Residential Aged Care Assessments: What to Expect in 2021

The Aged Care Quality and Safety Commission (ACQSC) recently released its Sector Performance Report for the period July to September 2020.

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Weekly Wrap: 22 November 2020

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Weekly Wrap: 22 November 2020

Aged care news highlights from the week ending 22 November 2020.

The information in the Weekly Wrap is aggregated from other news sources to provide you with news that is relevant to the aged care sector across Australia and worldwide. Each paragraph is a summary of the subject matter covered in the particular news article. The information does not necessarily reflect the views of CompliSpace and Critical Success Solutions.

Coronavirus / COVID-19 News

Updated Direction for South Australian residential aged care

(Note: this excerpt is from the Department of Health newsletter. We cannot provide a link to the full version of this story until the Department of Health uploads it to their website.)

According to The Department of Health, in response to a number of new cases of COVID-19 in South Australia, the South Australian government has issued updated Directions for Residential Aged Care Facilities (RACFs). The updated Directions outline the following requirements:

  • Appropriate personal protective equipment (PPE) must be worn if a worker is providing care to a resident and cannot maintain a physical distance of 1.5 metres from the resident. The South Australian COVID-19 Strategy for Residential Aged Care Facilities outlines how and when PPE should be worn.
  • Care workers must not provide personal care to a resident at a second RACF within 14 days of providing care to a resident at another RACF. Care workers, including contractors and volunteers, must notify the RACF of any additional places of employment.
  • A worker must not enter or remain on the premises of a RACF unless they have completed COVID-19 infection control training.
  • Residents will be restricted to two visitors per day.

All aged care workers are reminded to complete COVID-19 infection control training. Additional training modules, specifically designed for aged care workers are also available on the Department of Health’s website. Full details are included in the full Residential Aged Care Facilities No 13 Direction. Please continue to stay up to date with advice and Directions on the SA Health website.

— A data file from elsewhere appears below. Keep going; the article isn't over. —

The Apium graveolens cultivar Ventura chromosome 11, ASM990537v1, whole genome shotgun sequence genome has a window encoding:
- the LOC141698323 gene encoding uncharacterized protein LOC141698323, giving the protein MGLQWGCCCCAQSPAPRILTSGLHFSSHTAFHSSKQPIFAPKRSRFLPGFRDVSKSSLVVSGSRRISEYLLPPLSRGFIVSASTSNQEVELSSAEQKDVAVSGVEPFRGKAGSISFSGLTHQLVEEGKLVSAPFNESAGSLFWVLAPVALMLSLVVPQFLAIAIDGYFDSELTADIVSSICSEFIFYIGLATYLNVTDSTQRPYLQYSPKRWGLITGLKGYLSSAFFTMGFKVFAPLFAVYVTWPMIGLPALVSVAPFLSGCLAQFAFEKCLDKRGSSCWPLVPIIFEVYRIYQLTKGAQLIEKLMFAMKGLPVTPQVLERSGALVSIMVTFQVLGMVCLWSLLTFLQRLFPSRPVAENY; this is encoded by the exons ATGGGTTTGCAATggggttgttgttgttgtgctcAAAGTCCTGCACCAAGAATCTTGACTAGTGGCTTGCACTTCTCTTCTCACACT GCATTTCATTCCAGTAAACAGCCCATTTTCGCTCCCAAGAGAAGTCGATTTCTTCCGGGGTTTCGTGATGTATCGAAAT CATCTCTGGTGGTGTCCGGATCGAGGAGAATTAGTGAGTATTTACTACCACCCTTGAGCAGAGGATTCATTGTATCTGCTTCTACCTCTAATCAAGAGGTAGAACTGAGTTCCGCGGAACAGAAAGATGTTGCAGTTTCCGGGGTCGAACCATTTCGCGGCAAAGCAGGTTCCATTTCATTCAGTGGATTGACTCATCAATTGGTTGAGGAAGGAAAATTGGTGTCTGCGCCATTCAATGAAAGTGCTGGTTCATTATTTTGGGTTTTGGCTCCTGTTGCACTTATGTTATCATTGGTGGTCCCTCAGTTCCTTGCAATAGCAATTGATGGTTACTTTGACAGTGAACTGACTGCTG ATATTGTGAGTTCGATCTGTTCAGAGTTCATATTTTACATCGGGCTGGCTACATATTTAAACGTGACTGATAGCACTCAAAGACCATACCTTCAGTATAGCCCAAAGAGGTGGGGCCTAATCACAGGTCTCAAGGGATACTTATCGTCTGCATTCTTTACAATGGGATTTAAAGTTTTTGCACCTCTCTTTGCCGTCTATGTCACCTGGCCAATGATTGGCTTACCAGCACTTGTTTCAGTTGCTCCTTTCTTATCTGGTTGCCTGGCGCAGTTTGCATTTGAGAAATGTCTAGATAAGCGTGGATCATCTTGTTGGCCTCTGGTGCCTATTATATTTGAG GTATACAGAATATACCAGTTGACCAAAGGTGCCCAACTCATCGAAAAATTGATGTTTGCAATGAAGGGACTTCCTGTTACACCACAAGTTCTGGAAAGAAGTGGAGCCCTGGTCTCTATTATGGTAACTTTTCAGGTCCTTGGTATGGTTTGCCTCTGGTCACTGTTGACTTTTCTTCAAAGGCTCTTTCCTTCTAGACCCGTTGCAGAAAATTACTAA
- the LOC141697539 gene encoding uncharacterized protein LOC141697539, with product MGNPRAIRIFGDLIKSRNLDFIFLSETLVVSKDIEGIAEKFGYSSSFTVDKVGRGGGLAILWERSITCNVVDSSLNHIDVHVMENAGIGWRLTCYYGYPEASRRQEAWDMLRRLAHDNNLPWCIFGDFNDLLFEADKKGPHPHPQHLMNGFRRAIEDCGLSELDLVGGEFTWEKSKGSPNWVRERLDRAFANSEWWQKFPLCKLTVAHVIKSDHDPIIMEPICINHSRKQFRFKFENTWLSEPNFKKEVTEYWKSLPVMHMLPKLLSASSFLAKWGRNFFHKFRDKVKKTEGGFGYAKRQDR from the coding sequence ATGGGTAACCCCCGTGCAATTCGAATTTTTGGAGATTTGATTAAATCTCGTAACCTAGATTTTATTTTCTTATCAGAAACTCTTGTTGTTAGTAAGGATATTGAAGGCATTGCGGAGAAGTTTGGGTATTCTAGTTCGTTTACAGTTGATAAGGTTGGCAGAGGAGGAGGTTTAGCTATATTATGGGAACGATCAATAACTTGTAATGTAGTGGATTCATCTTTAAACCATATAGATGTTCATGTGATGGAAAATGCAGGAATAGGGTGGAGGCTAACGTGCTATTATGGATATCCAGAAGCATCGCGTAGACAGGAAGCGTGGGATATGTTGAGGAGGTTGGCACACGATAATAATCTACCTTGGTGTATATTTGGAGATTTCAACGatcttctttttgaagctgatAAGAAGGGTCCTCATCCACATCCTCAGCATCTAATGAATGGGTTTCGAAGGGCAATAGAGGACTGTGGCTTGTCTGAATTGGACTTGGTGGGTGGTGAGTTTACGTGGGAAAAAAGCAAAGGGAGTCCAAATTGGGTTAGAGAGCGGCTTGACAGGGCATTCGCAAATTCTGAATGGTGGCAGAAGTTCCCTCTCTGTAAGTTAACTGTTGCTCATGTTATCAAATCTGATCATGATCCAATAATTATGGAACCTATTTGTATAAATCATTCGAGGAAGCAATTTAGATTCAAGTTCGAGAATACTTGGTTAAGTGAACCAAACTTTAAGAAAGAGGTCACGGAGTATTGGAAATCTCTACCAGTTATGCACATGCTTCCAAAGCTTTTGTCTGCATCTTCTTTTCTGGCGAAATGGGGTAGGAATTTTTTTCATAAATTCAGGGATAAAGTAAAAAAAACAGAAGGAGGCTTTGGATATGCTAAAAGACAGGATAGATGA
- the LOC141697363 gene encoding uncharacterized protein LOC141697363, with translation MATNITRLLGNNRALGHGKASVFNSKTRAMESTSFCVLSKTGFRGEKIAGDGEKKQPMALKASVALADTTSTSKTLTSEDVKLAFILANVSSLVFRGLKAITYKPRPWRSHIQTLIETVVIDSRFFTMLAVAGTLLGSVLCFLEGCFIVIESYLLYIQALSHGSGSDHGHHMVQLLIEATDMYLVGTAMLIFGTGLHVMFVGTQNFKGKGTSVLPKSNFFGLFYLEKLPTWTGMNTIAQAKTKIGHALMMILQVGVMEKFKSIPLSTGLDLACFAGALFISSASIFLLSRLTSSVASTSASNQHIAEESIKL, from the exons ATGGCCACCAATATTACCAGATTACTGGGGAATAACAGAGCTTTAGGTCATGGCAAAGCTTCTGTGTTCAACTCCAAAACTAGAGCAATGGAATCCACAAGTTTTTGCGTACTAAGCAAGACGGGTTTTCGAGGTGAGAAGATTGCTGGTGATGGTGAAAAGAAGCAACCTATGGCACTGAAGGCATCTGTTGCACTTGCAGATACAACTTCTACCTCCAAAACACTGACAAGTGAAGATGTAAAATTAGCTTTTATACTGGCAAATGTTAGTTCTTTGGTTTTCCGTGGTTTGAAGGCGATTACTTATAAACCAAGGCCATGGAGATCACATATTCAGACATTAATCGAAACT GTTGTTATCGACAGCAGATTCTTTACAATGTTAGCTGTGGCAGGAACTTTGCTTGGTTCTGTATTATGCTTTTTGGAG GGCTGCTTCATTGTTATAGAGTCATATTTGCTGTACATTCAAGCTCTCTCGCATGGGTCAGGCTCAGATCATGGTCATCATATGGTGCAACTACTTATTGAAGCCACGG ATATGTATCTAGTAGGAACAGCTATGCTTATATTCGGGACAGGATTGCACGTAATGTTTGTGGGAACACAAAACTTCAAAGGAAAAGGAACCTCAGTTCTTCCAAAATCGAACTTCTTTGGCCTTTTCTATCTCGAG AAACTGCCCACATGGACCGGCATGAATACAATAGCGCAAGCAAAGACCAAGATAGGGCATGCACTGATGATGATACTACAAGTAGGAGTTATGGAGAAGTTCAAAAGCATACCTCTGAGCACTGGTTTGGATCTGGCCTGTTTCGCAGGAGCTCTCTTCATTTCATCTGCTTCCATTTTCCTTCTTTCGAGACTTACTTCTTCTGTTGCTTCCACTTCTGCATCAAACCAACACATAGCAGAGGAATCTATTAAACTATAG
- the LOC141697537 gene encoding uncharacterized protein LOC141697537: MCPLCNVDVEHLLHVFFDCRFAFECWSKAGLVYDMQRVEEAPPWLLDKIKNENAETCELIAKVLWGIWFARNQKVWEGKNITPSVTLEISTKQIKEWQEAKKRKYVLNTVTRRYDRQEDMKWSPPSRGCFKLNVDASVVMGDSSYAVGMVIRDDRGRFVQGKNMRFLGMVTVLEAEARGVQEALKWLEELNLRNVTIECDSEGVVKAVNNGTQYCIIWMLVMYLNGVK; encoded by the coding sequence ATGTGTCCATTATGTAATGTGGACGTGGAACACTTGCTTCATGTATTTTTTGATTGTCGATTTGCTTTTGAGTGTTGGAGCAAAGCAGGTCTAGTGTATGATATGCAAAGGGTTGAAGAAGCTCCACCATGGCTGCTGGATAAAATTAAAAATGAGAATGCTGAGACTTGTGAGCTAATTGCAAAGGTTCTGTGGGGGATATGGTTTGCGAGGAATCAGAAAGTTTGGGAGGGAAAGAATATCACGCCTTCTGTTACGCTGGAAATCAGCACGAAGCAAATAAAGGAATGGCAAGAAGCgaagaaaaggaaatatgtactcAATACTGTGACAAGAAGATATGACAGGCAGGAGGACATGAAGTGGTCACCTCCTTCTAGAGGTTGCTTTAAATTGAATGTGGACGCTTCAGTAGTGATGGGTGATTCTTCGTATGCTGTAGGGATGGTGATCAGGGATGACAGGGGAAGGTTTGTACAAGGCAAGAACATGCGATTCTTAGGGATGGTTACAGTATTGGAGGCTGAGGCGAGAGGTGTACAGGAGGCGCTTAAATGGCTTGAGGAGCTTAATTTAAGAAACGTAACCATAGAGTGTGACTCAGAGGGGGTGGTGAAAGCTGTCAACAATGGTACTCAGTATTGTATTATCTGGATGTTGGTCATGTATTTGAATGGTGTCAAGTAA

South Australia will end its hard lockdown on Saturday night — three days early

According to ABC News, South Australia will come out of hard lockdown on Saturday night — three days early — and outdoor exercise with family or housemates will be allowed "effective immediately". It comes as the state records three new coronavirus cases, all of which were already in quarantine and were close contacts of one of the medi-hotel security guards and the Brompton aged care home. Premier Steven Marshall thanked South Australians for "their spirit" during this lockdown, which only allowed people to leave their homes once a day to obtain essential goods. But he said authorities decided to end the lockdown after discovering one of the positive cases at the centre of the Woodville Pizza Bar coronavirus hotspot had misled contact tracers.


ACQSC Assessment contacts of South Australian residential services

(Note: this excerpt is from the Department of Health newsletter. We cannot provide a link to the full version of this story until the Department of Health uploads it to their website.)

According to The Department of Health, the Aged Care Quality and Safety Commission (Commission) has begun telephoning all approved providers of residential services in South Australia from Monday 16 November 2020.

The Commission is seeking assurances from providers that COVID-19 response plans have been developed and are ready for immediate activation. This includes confirmation that services have arrangements in place to manage risks to consumers and to provide staffing supply.

The telephone call is not an assessment of performance against the Standards. The call will take approximately 30 minutes and arrangements will be made to call back if the provider is busy at the time of the call.


Victorian Guiding Principles ending on 30 November

(Note: this excerpt is from the Department of Health newsletter. We cannot provide a link to the full version of this story until the Department of Health uploads it to their website.)

According to The Department of Health, the 'Guiding Principles for residential aged care – keeping Victorian residents and workers safe' (the Principles) began on 27 July 2020 and will end on 30 November 2020 in Melbourne and Mitchell Shire.

Providers of non-government aged care facilities should begin transitioning with normal working arrangements recommencing from 1 December 2020. Public Sector facilities in Victoria are continuing single site arrangements until February 2021, as funded by the Victorian Department of Health and Human Services.

Various supports are available to assist this transition:

The Guiding Principles Support Hub or free call 1800 491 793

Staff counselling support, visit Converge International or free call 1800 687 327 (till Dec 30)

Please state that you are from the "Vic Residential Aged Care Workforce" when booking an appointment